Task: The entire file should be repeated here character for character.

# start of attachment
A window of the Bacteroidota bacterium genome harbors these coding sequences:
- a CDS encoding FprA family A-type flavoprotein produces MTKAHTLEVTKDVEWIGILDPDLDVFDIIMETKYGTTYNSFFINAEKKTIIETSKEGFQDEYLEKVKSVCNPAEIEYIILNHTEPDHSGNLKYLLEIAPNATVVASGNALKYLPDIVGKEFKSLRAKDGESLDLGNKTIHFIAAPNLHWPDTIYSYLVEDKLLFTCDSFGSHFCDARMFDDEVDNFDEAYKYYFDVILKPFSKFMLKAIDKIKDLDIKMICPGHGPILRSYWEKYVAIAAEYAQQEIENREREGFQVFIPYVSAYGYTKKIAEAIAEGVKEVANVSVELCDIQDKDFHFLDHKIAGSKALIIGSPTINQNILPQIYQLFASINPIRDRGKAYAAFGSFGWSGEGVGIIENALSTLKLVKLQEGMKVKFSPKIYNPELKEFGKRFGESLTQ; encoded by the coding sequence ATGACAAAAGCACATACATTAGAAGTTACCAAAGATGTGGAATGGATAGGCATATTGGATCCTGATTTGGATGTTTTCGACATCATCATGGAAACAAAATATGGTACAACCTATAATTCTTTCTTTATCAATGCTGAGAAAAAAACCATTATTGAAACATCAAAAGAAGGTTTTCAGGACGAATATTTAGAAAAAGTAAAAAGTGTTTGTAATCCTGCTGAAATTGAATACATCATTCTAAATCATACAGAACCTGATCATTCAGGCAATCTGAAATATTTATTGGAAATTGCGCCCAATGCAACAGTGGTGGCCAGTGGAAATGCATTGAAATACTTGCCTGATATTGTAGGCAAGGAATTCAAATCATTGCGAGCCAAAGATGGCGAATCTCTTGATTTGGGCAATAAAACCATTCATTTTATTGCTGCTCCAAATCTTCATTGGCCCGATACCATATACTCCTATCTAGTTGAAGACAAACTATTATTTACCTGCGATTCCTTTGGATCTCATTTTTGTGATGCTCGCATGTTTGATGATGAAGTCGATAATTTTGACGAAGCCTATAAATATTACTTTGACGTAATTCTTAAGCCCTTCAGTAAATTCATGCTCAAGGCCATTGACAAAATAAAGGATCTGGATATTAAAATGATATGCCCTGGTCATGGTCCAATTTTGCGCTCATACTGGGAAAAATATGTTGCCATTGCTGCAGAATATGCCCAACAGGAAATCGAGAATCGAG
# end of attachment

A window of the Bacteroidota bacterium genome harbors these coding sequences:
- a CDS encoding FprA family A-type flavoprotein produces MTKAHTLEVTKDVEWIGILDPDLDVFDIIMETKYGTTYNSFFINAEKKTIIETSKEGFQDEYLEKVKSVCNPAEIEYIILNHTEPDHSGNLKYLLEIAPNATVVASGNALKYLPDIVGKEFKSLRAKDGESLDLGNKTIHFIAAPNLHWPDTIYSYLVEDKLLFTCDSFGSHFCDARMFDDEVDNFDEAYKYYFDVILKPFSKFMLKAIDKIKDLDIKMICPGHGPILRSYWEKYVAIAAEYAQQEIENREREGFQVFIPYVSAYGYTKKIAEAIAEGVKEVANVSVELCDIQDKDFHFLDHKIAGSKALIIGSPTINQNILPQIYQLFASINPIRDRGKAYAAFGSFGWSGEGVGIIENALSTLKLVKLQEGMKVKFSPKIYNPELKEFGKRFGESLTQ; encoded by the coding sequence ATGACAAAAGCACATACATTAGAAGTTACCAAAGATGTGGAATGGATAGGCATATTGGATCCTGATTTGGATGTTTTCGACATCATCATGGAAACAAAATATGGTACAACCTATAATTCTTTCTTTATCAATGCTGAGAAAAAAACCATTATTGAAACATCAAAAGAAGGTTTTCAGGACGAATATTTAGAAAAAGTAAAAAGTGTTTGTAATCCTGCTGAAATTGAATACATCATTCTAAATCATACAGAACCTGATCATTCAGGCAATCTGAAATATTTATTGGAAATTGCGCCCAATGCAACAGTGGTGGCCAGTGGAAATGCATTGAAATACTTGCCTGATATTGTAGGCAAGGAATTCAAATCATTGCGAGCCAAAGATGGCGAATCTCTTGATTTGGGCAATAAAACCATTCATTTTATTGCTGCTCCAAATCTTCATTGGCCCGATACCATATACTCCTATCTAGTTGAAGACAAACTATTATTTACCTGCGATTCCTTTGGATCTCATTTTTGTGATGCTCGCATGTTTGATGATGAAGTCGATAATTTTGACGAAGCCTATAAATATTACTTTGACGTAATTCTTAAGCCCTTCAGTAAATTCATGCTCAAGGCCATTGACAAAATAAAGGATCTGGATATTAAAATGATATGCCCTGGTCATGGTCCAATTTTGCGCTCATACTGGGAAAAATATGTTGCCATTGCTGCAGAATATGCCCAACAGGAAATCGAGAATCGAG